Moreover, if the working class is bent on supporting fascists and closing borders, then is such a stance to be supported or opposed? If such truly characterizes workers as a class, then can the working class be construed as having awakened? Or is the working class still not stuck in the bog camouflaged for it by right-wing ideologues and mass media disinformation: the self-defeatist view of Others (including other workers) as the enemy? If this is the view held by a working class (and I consider myself a worker and, hence, a member of the class), then I would say it is long past time that workers finally woke up. It must be understood that decent-paying jobs are essential for most people to live in dignity. It is easily understood that the presence of many immigrants expands the pool of available labor. This could mean greater unemployment and a downward pressure on wages caused by the competition for jobs. Are immigrants a rightful target for blame? Enlightenment is necessary. As most worker successes have demonstrated, workers will get ahead by solidarizing with fellow workers, and in the present global economy this solidarity should be both at home and abroad. Borders and the state are constructs that oppress workers everywhere. Instead of infighting, workers would be better off tearing down the borders and welcoming open immigration and an open world.

Is Atzmon opposed to open immigration? He says he is an immigrant as well. He enjoys London and notes its diversity.

Yet, the history of Britain is imposing its culture, its religion, its values on peoples around the globe. If only that were the extent of it, but it included genocide, slavery, and looting national treasures and resources. So if it rankles a few feathers among Brits that a migrant minority, particularly if from ravaged former colonies, does not melt into British civilization, then I say good on them. To this day, the British government has not paid reparations to its former colonies.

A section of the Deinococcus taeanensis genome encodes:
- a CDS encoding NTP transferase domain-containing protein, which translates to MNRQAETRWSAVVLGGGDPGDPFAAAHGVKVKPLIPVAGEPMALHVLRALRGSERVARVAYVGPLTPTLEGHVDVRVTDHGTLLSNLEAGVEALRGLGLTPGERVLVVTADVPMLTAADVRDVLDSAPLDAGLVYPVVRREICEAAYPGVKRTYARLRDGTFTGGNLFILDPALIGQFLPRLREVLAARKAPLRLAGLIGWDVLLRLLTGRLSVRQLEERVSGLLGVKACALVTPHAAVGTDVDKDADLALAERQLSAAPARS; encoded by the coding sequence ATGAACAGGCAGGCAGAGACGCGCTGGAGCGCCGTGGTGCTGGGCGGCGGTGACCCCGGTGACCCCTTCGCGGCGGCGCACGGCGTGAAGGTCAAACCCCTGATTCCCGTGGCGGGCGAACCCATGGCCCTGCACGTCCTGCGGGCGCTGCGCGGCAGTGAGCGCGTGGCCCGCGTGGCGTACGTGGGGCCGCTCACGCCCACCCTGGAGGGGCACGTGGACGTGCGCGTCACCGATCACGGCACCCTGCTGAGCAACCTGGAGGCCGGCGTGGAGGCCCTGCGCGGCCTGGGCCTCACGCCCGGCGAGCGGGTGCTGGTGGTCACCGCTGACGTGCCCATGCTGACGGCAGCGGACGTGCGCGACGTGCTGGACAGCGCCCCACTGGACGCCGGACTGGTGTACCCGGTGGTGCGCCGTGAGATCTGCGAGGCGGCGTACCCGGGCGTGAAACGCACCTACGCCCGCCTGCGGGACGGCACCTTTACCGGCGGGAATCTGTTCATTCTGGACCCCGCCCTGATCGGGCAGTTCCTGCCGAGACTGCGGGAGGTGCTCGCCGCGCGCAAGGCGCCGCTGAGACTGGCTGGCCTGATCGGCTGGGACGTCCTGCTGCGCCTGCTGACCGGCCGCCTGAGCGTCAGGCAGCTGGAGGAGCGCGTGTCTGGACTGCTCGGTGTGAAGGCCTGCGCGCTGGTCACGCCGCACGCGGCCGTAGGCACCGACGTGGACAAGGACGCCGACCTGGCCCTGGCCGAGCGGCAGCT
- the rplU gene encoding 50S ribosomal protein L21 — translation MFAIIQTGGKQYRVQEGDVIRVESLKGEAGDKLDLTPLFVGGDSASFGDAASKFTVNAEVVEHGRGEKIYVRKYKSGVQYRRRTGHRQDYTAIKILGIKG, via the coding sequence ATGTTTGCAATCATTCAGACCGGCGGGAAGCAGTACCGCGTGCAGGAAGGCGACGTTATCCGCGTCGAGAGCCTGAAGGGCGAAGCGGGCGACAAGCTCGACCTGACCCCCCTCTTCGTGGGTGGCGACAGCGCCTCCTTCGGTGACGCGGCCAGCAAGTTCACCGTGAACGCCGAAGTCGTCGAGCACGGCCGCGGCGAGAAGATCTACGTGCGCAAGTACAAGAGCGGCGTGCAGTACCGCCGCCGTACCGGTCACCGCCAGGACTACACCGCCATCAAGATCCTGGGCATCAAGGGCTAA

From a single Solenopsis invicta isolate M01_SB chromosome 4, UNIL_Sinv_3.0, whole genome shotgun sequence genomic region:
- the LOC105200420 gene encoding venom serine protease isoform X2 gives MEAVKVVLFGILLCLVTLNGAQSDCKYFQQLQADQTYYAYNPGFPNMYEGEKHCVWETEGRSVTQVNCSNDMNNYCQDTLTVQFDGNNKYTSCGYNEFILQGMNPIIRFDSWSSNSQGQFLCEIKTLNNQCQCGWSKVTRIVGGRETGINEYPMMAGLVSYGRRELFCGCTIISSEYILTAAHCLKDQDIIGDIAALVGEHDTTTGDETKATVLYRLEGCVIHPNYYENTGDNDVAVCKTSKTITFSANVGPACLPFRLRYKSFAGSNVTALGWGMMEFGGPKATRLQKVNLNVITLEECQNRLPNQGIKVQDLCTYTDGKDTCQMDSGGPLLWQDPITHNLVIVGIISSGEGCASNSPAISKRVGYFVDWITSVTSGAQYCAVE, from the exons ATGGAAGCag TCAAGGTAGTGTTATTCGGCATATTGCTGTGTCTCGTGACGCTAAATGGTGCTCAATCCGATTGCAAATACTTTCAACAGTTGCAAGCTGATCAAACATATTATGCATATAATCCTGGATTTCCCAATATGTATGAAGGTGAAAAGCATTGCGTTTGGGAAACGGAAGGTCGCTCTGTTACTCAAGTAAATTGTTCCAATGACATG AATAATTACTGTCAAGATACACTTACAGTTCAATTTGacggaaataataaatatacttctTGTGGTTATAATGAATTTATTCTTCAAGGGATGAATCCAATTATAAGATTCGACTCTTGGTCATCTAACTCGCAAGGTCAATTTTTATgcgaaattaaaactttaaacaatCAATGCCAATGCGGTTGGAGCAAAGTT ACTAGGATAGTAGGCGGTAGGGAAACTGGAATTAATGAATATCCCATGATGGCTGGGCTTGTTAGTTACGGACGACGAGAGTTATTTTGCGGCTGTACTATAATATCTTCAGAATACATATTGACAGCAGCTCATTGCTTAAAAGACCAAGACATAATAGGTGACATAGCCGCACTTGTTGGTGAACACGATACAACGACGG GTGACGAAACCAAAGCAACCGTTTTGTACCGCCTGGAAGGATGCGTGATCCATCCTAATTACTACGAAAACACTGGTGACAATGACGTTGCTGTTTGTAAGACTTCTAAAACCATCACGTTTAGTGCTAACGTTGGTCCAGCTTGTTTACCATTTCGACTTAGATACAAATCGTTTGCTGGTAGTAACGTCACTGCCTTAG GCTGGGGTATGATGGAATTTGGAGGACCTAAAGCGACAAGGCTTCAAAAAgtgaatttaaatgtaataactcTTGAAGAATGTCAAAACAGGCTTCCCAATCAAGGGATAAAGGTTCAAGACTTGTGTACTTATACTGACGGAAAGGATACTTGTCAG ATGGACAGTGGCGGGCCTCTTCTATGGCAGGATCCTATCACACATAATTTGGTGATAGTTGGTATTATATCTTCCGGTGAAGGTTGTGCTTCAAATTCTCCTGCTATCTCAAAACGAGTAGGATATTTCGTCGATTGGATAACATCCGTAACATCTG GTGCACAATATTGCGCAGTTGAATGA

Atzmon contends, “The Left needs to reinstate its commitment to the working people, to labour, education and health. And in order to do so, the Left must first emancipate itself from its Zionist leadership and its Jerusalemite attitude.”

I never realized that the Left had abandoned the working people, education, and health. If it had, then it wasn’t leftist to begin. Certainly no principled Left would ever embrace Zionism, apartheid, and supremacism. Never mind the fake Left. Do not accord it the false dignity of Left membership — just expose it for the fake it is.

I understand Atzmon as recognizing the humanity of all peoples, as being opposed to supremacism. I am in deep solidarity with him on this. However, coming from my anarchist perspective, I embrace the ubiquity of humanity in all its diversity and the rights of people everywhere to move about freely, peacefully, respectfully, and contribute to communities wherever they might find themselves in the world. Maybe Gilad Aztmon is in solidarity with me on this.

To iterate, labor must have freedom of movement; otherwise borderless capital will more easily dominate the working class. The unknowing part of the working class should wake up to this fact.

Kim Petersen is an independent writer. He can be emailed at: kimohp at Read other articles by Kim.